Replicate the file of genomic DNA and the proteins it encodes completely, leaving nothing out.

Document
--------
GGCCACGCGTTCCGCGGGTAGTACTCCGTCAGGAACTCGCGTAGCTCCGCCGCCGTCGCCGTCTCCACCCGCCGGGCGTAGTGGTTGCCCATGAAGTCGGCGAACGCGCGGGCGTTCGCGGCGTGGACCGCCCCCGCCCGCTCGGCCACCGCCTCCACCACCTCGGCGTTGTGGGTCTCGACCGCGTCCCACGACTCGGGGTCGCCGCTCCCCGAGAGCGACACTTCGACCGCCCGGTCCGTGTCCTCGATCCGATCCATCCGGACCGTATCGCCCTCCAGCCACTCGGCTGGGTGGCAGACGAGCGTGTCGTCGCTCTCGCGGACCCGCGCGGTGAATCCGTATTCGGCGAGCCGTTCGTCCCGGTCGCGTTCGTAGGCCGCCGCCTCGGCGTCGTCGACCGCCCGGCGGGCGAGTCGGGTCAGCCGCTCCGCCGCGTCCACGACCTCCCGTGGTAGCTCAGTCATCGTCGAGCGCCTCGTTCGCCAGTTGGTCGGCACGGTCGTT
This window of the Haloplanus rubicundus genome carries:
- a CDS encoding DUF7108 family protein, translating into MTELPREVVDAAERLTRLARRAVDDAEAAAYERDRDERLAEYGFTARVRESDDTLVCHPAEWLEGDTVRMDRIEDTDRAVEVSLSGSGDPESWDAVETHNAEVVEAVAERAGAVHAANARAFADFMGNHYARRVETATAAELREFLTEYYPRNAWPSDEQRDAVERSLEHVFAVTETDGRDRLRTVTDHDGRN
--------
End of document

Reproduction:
GGCCACGCGTTCCGCGGGTAGTACTCCGTCAGGAACTCGCGTAGCTCCGCCGCCGTCGCCGTCTCCACCCGCCGGGCGTAGTGGTTGCCCATGAAGTCGGCGAACGCGCGGGCGTTCGCGGCGTGGACCGCCCCCGCCCGCTCGGCCACCGCCTCCACCACCTCGGCGTTGTGGGTCTCGACCGCGTCCCACGACTCGGGGTCGCCGCTCCCCGAGAGCGACACTTCGACCGCCCGGTCCGTGTCCTCGATCCGATCCATCCGGACCGTATCGCCCTCCAGCCACTCGGCTGGGTGGCAGACGAGCGTGTCGTCGCTCTCGCGGACCCGCGCGGTGAATCCGTATTCGGCGAGCCGTTCGTCCCGGTCGCGTTCGTAGGCCGCCGCCTCGGCGTCGTCGACCGCCCGGCGGGCGAGTCGGGTCAGCCGCTCCGCCGCGTCCACGACCTCCCGTGGTAGCTCAGTCATCGTCGAGCGCCTCGTTCGCCAGTTGGTCGGCACGGTCGTT
This window of the Haloplanus rubicundus genome carries:
- a CDS encoding DUF7108 family protein, translating into MTELPREVVDAAERLTRLARRAVDDAEAAAYERDRDERLAEYGFTARVRESDDTLVCHPAEWLEGDTVRMDRIEDTDRAVEVSLSGSGDPESWDAVETHNAEVVEAVAERAGAVHAANARAFADFMGNHYARRVETATAAELREFLTEYYPRNAWPSDEQRDAVERSLEHVFAVTETDGRDRLRTVTDHDGRN